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Hoffmann, R. A wiki for the life sciences where authorship matters. Nature Genetics (2008)

Development of pyrroline-5-carboxylate synthase and N-acetylglutamate synthase and their changes in lactation and aging.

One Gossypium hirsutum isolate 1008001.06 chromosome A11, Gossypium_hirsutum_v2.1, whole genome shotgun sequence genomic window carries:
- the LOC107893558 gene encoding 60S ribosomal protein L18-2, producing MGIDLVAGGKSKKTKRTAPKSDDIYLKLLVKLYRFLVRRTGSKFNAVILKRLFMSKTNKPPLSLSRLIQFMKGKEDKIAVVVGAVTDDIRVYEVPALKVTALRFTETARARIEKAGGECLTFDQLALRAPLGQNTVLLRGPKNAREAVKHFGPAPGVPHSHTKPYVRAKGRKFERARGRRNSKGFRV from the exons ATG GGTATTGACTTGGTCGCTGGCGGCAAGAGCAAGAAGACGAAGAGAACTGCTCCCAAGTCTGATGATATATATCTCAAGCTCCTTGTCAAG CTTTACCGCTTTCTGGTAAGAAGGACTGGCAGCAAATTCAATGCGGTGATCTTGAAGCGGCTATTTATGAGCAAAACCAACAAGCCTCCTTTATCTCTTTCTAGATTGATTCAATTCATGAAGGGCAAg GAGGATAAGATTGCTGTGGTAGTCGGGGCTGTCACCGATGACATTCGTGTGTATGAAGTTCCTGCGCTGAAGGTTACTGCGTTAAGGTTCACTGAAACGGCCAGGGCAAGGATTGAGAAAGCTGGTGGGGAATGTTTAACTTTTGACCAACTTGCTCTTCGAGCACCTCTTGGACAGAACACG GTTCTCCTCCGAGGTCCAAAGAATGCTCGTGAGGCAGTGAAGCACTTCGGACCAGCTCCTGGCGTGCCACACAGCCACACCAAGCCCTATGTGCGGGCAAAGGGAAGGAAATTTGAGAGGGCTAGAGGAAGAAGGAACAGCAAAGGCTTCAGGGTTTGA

Using newly developed assay procedures, we studied the development of pyrroline-5-carboxylate synthase (PCS) and N-acetylglutamate synthase (AGAS) activity in rat tissues. PCS in the small intestine of fetuses was 1/5 that of adults and reached an adult level as early as postnatal Day 1. The highest peak was observed at Day 14, and then activity decreased to the adult level. However, PCS in the brain was highest at birth and quickly inactivated in a few days. AGAS in the fetus small intestine was 1/3 that of adults and became higher than the adult level by 40% at Day 1 but was reduced to 1/2 that of adults at Day 3. Subsequently activity increased gradually to the adult level at Day 24. On the contrary, AGAS in the fetus liver was only 1/20 that of adults, and activity increased slowly up to 10 weeks and more. Pregnancy and lactation reduced liver AGAS markedly up to Day 8 and intestinal PCS considerably up to Day 14 after parturition. PCS in the small intestine of senescent rats was almost halved compared to young controls on a whole tissue basis. AGAS in the small intestine was also halved on a gram wet weight basis. Nonetheless the liver AGAS of 430-day-old rats was higher than that of the controls, although that of 630-day rats was lower. The results indicate that the arginine synthesizing enzymes in the small intestine are highly activated in suckling and weaning, and raise a question whether arginine remains fully dispensable in pregnancy, lactation, and senescence.[1]


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